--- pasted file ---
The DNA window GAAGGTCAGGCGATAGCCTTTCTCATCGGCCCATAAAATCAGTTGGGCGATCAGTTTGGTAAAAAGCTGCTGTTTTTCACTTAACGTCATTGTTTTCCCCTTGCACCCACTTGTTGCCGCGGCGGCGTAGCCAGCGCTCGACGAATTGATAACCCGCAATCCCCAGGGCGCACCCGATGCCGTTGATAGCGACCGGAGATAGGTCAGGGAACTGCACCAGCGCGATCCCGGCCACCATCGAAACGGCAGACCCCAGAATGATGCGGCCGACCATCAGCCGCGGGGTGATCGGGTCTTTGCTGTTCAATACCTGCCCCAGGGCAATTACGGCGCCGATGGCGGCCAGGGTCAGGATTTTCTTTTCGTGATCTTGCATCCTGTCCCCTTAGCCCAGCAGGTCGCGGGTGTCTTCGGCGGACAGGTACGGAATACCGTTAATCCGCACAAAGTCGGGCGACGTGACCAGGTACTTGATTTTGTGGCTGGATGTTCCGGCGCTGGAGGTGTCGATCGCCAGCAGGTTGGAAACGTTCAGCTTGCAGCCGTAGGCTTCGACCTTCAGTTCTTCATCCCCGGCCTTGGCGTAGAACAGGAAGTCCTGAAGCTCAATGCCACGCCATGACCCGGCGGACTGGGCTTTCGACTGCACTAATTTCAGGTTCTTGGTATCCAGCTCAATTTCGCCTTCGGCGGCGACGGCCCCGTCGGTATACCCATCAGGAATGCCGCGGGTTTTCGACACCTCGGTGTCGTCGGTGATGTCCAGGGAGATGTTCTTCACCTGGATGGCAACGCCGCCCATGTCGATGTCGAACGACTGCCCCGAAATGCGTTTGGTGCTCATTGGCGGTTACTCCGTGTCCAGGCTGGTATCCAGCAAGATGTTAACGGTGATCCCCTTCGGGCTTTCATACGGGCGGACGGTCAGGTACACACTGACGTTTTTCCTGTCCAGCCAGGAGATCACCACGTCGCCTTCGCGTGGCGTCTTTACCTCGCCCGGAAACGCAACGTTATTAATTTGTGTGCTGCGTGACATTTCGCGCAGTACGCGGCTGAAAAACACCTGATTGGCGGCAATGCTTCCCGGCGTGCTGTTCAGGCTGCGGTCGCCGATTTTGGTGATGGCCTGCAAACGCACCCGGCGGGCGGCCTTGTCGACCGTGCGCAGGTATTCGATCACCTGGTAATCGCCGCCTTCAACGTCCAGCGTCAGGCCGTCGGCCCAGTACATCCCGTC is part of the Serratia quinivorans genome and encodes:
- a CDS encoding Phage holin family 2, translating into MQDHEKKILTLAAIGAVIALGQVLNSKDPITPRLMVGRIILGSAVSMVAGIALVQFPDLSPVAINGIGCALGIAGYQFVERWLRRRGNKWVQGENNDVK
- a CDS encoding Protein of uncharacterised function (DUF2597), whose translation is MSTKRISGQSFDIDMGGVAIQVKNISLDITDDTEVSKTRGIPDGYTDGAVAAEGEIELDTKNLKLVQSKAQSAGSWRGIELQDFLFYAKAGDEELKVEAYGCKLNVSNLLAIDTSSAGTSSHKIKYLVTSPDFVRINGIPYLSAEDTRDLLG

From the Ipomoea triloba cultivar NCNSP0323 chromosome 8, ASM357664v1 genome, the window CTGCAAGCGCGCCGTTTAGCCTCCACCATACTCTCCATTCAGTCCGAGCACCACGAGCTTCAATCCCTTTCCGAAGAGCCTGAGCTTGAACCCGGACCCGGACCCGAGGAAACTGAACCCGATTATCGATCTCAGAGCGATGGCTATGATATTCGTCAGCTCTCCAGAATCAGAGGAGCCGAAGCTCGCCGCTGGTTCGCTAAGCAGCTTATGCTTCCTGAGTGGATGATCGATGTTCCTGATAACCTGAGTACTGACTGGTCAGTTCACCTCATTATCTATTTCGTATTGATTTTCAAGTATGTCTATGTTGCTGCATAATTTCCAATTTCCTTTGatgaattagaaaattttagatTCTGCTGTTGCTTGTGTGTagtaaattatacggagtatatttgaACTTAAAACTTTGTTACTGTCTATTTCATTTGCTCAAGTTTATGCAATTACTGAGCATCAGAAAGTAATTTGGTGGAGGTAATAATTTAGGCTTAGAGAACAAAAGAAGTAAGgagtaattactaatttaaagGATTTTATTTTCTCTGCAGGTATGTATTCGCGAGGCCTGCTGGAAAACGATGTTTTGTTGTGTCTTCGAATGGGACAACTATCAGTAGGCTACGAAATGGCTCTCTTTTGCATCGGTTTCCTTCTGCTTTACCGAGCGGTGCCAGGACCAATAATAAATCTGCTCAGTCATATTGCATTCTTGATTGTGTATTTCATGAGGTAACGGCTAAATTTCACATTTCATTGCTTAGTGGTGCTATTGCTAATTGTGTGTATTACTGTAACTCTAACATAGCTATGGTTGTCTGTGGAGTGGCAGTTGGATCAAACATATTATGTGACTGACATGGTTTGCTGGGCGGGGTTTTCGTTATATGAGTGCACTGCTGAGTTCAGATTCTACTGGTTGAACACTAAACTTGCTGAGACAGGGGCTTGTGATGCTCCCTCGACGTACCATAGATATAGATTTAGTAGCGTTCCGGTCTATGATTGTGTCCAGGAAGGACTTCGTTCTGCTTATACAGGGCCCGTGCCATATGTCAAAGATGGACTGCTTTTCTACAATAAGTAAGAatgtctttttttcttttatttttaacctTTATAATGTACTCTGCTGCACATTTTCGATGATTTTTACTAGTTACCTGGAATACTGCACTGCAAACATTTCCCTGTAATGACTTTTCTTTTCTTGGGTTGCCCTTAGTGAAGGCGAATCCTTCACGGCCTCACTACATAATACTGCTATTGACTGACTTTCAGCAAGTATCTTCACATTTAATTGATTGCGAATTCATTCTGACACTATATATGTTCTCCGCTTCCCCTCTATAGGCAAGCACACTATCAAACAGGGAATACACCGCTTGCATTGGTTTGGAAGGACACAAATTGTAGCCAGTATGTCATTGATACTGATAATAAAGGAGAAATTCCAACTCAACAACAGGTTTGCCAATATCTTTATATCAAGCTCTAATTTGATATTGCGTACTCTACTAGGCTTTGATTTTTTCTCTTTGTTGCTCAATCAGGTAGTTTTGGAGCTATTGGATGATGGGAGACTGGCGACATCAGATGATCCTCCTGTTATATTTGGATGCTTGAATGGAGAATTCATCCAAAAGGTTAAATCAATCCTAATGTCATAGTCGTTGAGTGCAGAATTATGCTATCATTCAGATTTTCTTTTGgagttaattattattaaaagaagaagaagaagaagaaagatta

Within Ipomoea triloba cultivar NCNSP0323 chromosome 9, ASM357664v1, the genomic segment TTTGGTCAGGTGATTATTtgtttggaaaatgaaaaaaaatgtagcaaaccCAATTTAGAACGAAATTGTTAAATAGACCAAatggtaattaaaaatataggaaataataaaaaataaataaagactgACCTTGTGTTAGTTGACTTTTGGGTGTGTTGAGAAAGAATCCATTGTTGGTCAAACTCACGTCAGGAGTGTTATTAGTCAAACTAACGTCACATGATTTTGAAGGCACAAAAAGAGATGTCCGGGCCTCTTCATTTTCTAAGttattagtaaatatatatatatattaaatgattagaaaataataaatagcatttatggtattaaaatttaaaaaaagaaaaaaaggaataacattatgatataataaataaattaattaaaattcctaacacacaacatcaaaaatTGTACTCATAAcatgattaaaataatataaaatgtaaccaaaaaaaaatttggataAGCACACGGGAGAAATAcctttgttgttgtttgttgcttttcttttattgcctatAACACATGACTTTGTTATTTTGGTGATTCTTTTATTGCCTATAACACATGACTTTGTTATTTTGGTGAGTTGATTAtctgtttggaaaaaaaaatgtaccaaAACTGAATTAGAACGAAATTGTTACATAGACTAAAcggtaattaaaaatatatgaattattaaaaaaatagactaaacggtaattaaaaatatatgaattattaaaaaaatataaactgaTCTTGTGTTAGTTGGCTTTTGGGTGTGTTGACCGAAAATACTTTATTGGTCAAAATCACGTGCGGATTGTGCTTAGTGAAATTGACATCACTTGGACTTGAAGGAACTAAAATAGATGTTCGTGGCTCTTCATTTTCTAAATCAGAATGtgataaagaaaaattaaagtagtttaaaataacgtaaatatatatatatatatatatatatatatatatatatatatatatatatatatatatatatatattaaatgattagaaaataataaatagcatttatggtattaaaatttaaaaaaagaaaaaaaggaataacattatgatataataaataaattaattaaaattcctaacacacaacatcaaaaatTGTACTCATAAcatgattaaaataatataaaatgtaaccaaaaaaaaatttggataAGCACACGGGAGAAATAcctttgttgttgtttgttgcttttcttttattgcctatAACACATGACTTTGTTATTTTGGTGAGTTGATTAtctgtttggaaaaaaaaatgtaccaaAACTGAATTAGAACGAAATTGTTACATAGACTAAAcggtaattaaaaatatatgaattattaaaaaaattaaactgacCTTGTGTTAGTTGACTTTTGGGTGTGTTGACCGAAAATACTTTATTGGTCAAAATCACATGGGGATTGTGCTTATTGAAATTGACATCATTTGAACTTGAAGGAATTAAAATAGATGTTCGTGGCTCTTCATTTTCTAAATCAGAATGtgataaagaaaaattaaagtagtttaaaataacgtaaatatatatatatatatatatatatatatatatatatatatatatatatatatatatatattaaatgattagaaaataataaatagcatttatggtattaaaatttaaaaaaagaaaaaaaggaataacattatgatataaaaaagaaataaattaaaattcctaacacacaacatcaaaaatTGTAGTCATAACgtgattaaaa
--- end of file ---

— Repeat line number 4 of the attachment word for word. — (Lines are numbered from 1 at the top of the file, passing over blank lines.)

From the Ipomoea triloba cultivar NCNSP0323 chromosome 8, ASM357664v1 genome, the window CTGCAAGCGCGCCGTTTAGCCTCCACCATACTCTCCATTCAGTCCGAGCACCACGAGCTTCAATCCCTTTCCGAAGAGCCTGAGCTTGAACCCGGACCCGGACCCGAGGAAACTGAACCCGATTATCGATCTCAGAGCGATGGCTATGATATTCGTCAGCTCTCCAGAATCAGAGGAGCCGAAGCTCGCCGCTGGTTCGCTAAGCAGCTTATGCTTCCTGAGTGGATGATCGATGTTCCTGATAACCTGAGTACTGACTGGTCAGTTCACCTCATTATCTATTTCGTATTGATTTTCAAGTATGTCTATGTTGCTGCATAATTTCCAATTTCCTTTGatgaattagaaaattttagatTCTGCTGTTGCTTGTGTGTagtaaattatacggagtatatttgaACTTAAAACTTTGTTACTGTCTATTTCATTTGCTCAAGTTTATGCAATTACTGAGCATCAGAAAGTAATTTGGTGGAGGTAATAATTTAGGCTTAGAGAACAAAAGAAGTAAGgagtaattactaatttaaagGATTTTATTTTCTCTGCAGGTATGTATTCGCGAGGCCTGCTGGAAAACGATGTTTTGTTGTGTCTTCGAATGGGACAACTATCAGTAGGCTACGAAATGGCTCTCTTTTGCATCGGTTTCCTTCTGCTTTACCGAGCGGTGCCAGGACCAATAATAAATCTGCTCAGTCATATTGCATTCTTGATTGTGTATTTCATGAGGTAACGGCTAAATTTCACATTTCATTGCTTAGTGGTGCTATTGCTAATTGTGTGTATTACTGTAACTCTAACATAGCTATGGTTGTCTGTGGAGTGGCAGTTGGATCAAACATATTATGTGACTGACATGGTTTGCTGGGCGGGGTTTTCGTTATATGAGTGCACTGCTGAGTTCAGATTCTACTGGTTGAACACTAAACTTGCTGAGACAGGGGCTTGTGATGCTCCCTCGACGTACCATAGATATAGATTTAGTAGCGTTCCGGTCTATGATTGTGTCCAGGAAGGACTTCGTTCTGCTTATACAGGGCCCGTGCCATATGTCAAAGATGGACTGCTTTTCTACAATAAGTAAGAatgtctttttttcttttatttttaacctTTATAATGTACTCTGCTGCACATTTTCGATGATTTTTACTAGTTACCTGGAATACTGCACTGCAAACATTTCCCTGTAATGACTTTTCTTTTCTTGGGTTGCCCTTAGTGAAGGCGAATCCTTCACGGCCTCACTACATAATACTGCTATTGACTGACTTTCAGCAAGTATCTTCACATTTAATTGATTGCGAATTCATTCTGACACTATATATGTTCTCCGCTTCCCCTCTATAGGCAAGCACACTATCAAACAGGGAATACACCGCTTGCATTGGTTTGGAAGGACACAAATTGTAGCCAGTATGTCATTGATACTGATAATAAAGGAGAAATTCCAACTCAACAACAGGTTTGCCAATATCTTTATATCAAGCTCTAATTTGATATTGCGTACTCTACTAGGCTTTGATTTTTTCTCTTTGTTGCTCAATCAGGTAGTTTTGGAGCTATTGGATGATGGGAGACTGGCGACATCAGATGATCCTCCTGTTATATTTGGATGCTTGAATGGAGAATTCATCCAAAAGGTTAAATCAATCCTAATGTCATAGTCGTTGAGTGCAGAATTATGCTATCATTCAGATTTTCTTTTGgagttaattattattaaaagaagaagaagaagaagaaagatta